Maxine Albro was born in Iowa, and studied at the California School of Fine Arts. During the 1920s she studied in Paris at the Ecloe de la Grande Chaumière.
Upon returning to San Francisco, she then attended the CSFA during 1923-25. In the 1930s she worked for the Federal Public Works of Art Project. On one of her many trips to Mexico she studied mural painting with Diego Rivera. After marrying sculptor Parker Hall in 1938, they settled in Carmel on the Monterey Peninsula. Although she specialized in Spanish and Mexican motifs, her work also includes landscapes and street scenes gleaned from her world travels. She died in Los Angeles on July 19, 1966.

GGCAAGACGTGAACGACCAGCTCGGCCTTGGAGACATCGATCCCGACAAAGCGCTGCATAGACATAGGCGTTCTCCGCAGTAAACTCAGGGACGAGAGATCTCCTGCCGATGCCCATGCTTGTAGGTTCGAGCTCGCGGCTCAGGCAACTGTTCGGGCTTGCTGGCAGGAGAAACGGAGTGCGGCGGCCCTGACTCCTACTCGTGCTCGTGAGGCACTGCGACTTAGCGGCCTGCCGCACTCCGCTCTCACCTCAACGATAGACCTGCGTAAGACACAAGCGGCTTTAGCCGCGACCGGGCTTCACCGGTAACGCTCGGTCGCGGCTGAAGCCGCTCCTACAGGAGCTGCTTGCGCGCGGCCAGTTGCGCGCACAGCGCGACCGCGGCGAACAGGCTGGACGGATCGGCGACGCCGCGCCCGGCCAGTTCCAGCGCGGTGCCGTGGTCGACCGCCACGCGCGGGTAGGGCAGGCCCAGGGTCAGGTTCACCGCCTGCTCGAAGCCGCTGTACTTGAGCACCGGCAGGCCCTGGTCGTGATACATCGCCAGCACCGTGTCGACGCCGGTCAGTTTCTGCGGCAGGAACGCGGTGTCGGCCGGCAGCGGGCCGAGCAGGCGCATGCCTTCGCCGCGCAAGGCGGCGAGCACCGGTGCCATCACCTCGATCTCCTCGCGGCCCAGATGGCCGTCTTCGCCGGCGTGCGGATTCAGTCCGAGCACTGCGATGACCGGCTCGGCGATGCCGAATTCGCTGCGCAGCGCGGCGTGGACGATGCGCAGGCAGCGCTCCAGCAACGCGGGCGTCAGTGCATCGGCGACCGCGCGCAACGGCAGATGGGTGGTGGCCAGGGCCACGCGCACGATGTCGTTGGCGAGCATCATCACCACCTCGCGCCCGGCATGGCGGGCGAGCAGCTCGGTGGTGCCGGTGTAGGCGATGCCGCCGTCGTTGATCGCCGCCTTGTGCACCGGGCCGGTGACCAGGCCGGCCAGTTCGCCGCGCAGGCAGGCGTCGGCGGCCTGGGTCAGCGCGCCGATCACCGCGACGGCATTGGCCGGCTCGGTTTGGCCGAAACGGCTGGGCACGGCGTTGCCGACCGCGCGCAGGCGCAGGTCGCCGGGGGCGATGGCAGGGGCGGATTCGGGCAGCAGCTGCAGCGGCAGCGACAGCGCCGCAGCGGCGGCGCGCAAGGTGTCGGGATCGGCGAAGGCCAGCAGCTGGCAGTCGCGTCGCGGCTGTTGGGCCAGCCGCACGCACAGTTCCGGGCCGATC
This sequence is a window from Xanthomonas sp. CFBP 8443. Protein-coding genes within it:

Some of her work figured in a controversy apart from that at Coit Tower: four “portly Roman sybils” that she executed at the Ebell Women's Club in Los Angeles offended some of its members; they rescinded approval of her frescoes which, though intended to last “as long as the concrete of the wall lasted,” were destroyed in 1935. Also destroyed was her mosaic of animals over the entrance to Anderson Hall at the University of California Extension in San Francisco. She created fresco decorations for many private homes, including that of Col. Harold Mack in Monterey. Her easel art was popular in local and national museums.